Archive for the ‘Chinese Cinema Today’ Category

Interview with Zhao Dayong on His New Film Premiering in Berlinale

Wednesday, February 5th, 2014
Shadow Days (dir. Zhao Dayong)

Shadow Days (dir. Zhao Dayong)

Zhao Dayong, director of acclaimed documentaries Ghost Town and Street Life, is interviewed by the South China Morning Post in advance of the world premiere of his film Shadow Days at the Berlin Film Festival:

You started out as a documentary filmmaker. Why have you moved to fiction?

In reality, there is not much of a difference between documentary filmmaking and fiction, because I use the images to express things I want to say and stories I want to tell. It is not easy to express thoughts in a comfortable way through a documentary – you have to remain truthful to the complexities of these people’s real lives. Fiction is more free from these constraints, and much more effective.

You’ve portrayed solitude, hopelessness and the strength of human resilience in your previous work. What topics are you dealing with inShadow Days?

The main topic of all my documentaries and films has never changed: lives becoming shallower through economic development, the faith in and culture of cash, the destruction of a natural form of living, and helplessness and ignorance. Shadow Days is the story of a boy returning to a place where he thought he could live safely and raise a child, but then it all goes wrong. [His character’s fate] is something that is inevitable because of ignorance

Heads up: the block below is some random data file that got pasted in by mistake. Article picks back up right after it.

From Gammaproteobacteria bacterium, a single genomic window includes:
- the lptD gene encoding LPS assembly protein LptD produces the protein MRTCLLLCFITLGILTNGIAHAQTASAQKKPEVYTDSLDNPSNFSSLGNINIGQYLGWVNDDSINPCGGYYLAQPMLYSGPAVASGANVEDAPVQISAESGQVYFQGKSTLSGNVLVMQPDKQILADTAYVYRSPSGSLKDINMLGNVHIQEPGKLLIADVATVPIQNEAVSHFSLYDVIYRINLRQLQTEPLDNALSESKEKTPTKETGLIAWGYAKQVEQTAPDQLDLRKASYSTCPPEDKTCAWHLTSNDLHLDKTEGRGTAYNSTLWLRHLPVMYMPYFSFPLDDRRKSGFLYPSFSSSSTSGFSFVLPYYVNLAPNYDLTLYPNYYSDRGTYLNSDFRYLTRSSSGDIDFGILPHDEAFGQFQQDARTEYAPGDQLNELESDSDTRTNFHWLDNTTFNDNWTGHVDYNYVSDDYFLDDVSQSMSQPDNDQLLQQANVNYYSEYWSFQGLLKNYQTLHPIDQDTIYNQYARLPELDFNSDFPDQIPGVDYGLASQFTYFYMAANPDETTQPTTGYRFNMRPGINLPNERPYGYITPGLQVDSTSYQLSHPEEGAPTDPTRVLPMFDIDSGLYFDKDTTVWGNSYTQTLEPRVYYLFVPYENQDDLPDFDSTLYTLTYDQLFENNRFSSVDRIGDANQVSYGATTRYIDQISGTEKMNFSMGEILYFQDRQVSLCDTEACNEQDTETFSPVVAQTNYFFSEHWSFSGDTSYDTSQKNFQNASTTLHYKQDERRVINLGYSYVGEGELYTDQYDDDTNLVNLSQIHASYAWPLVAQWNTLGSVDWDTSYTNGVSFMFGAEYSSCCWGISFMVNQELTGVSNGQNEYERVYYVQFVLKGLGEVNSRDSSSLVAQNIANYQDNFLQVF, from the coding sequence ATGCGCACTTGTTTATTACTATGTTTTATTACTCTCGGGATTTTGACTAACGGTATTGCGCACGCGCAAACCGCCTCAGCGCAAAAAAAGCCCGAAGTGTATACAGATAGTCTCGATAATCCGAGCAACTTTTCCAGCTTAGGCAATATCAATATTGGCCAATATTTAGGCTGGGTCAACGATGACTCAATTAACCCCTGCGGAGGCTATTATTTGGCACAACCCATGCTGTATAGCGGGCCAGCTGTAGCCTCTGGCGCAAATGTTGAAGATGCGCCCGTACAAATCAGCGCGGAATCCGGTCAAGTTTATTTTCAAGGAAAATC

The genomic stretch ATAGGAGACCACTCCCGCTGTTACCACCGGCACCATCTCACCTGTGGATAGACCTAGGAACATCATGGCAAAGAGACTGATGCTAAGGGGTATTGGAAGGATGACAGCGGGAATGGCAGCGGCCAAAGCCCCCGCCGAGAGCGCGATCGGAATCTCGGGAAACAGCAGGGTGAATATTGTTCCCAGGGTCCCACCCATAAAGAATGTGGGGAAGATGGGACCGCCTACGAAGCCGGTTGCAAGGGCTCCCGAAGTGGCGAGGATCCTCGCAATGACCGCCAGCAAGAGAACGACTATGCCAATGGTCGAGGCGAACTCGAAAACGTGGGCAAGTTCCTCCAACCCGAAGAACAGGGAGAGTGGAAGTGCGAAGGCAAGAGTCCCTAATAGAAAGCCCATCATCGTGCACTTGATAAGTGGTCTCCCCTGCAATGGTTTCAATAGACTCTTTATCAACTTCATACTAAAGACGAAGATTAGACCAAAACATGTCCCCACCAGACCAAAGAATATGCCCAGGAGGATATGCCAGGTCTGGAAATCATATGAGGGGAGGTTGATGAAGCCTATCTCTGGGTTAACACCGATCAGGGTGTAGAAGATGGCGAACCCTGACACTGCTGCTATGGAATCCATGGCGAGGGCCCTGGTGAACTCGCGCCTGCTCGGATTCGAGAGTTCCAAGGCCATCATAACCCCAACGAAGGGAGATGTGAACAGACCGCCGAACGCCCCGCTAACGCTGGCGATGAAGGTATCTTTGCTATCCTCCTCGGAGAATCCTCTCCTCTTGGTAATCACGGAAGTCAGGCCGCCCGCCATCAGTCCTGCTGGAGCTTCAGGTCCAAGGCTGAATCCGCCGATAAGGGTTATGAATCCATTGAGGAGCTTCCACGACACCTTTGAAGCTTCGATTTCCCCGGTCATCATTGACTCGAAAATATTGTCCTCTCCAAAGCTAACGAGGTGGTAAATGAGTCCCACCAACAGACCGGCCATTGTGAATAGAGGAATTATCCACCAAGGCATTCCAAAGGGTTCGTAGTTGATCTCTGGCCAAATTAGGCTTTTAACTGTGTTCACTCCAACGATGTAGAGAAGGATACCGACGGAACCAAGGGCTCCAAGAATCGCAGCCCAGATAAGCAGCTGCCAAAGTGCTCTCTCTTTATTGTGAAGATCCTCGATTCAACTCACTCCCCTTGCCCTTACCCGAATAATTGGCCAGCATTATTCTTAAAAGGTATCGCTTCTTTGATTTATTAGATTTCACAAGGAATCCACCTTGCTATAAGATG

Read the rest of the interview at the South China Morning Post.

Zhao Dayong’s films Ghost Town and Street Life are part of the dGenerate Films collection.

New Profile on Independent Filmmaker Hu Jie

Thursday, January 30th, 2014
Hu Jie stands beside his painting of Chinese dissident Lin Zhao. (photo: Matthew Bell)

Hu Jie stands beside his painting of Chinese dissident Lin Zhao. (photo: Matthew Bell)

For the radio program The World produced by Public Radio International, reporter Matthew Bell profiles Hu Jie, a Chinese independent filmmaker who “points his camera at the darkest moments in Communist Party history.”

Bell casts Hu’s work amidst the recent news of an ex-Communist Party Red Guard apologizing for the killing of her teacher during the Cultural Revolution, an incident examined in Hu’s documentary Though I Am Gone. Bell interviews Hu about the reasons for his explorations into the hidden stories of China’s recent history:


China Tightens Regulations on Online Films

Wednesday, January 29th, 2014
Microfilm director Wei Jiangang

Microfilm director Wei Jiangang

From the Hollywood Reporter:

Chinese authorities tightened their grip on the country’s nascent Internet video space this week, announcing new regulations that require producers of so-called digital “microfilms” to submit their real names when uploading content to local Internet video sites.